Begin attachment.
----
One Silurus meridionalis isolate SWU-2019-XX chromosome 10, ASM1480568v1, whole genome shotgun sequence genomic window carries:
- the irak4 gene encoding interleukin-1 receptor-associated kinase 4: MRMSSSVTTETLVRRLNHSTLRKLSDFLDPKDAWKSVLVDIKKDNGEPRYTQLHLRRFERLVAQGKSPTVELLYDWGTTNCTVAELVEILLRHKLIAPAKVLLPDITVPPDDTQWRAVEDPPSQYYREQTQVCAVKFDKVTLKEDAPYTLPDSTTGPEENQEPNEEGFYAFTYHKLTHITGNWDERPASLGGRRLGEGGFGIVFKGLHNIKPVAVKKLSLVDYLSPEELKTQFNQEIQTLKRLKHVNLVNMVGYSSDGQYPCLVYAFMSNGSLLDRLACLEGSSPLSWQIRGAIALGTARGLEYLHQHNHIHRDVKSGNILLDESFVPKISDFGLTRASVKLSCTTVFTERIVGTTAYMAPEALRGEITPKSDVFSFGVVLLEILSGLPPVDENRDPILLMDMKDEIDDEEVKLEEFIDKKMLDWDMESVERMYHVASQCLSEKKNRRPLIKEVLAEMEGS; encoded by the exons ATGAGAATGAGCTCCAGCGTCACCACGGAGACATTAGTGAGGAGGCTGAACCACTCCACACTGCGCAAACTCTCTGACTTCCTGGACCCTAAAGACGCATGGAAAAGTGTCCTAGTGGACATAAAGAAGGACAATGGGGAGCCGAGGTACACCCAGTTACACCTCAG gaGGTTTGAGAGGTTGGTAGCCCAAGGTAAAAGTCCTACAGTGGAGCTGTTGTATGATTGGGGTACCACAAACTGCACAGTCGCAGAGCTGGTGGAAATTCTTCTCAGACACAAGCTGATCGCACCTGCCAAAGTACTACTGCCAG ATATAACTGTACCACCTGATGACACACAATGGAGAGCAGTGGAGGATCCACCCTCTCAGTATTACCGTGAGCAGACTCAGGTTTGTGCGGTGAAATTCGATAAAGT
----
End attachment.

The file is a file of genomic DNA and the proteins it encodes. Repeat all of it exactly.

One Silurus meridionalis isolate SWU-2019-XX chromosome 10, ASM1480568v1, whole genome shotgun sequence genomic window carries:
- the irak4 gene encoding interleukin-1 receptor-associated kinase 4: MRMSSSVTTETLVRRLNHSTLRKLSDFLDPKDAWKSVLVDIKKDNGEPRYTQLHLRRFERLVAQGKSPTVELLYDWGTTNCTVAELVEILLRHKLIAPAKVLLPDITVPPDDTQWRAVEDPPSQYYREQTQVCAVKFDKVTLKEDAPYTLPDSTTGPEENQEPNEEGFYAFTYHKLTHITGNWDERPASLGGRRLGEGGFGIVFKGLHNIKPVAVKKLSLVDYLSPEELKTQFNQEIQTLKRLKHVNLVNMVGYSSDGQYPCLVYAFMSNGSLLDRLACLEGSSPLSWQIRGAIALGTARGLEYLHQHNHIHRDVKSGNILLDESFVPKISDFGLTRASVKLSCTTVFTERIVGTTAYMAPEALRGEITPKSDVFSFGVVLLEILSGLPPVDENRDPILLMDMKDEIDDEEVKLEEFIDKKMLDWDMESVERMYHVASQCLSEKKNRRPLIKEVLAEMEGS; encoded by the exons ATGAGAATGAGCTCCAGCGTCACCACGGAGACATTAGTGAGGAGGCTGAACCACTCCACACTGCGCAAACTCTCTGACTTCCTGGACCCTAAAGACGCATGGAAAAGTGTCCTAGTGGACATAAAGAAGGACAATGGGGAGCCGAGGTACACCCAGTTACACCTCAG gaGGTTTGAGAGGTTGGTAGCCCAAGGTAAAAGTCCTACAGTGGAGCTGTTGTATGATTGGGGTACCACAAACTGCACAGTCGCAGAGCTGGTGGAAATTCTTCTCAGACACAAGCTGATCGCACCTGCCAAAGTACTACTGCCAG ATATAACTGTACCACCTGATGACACACAATGGAGAGCAGTGGAGGATCCACCCTCTCAGTATTACCGTGAGCAGACTCAGGTTTGTGCGGTGAAATTCGATAAAGT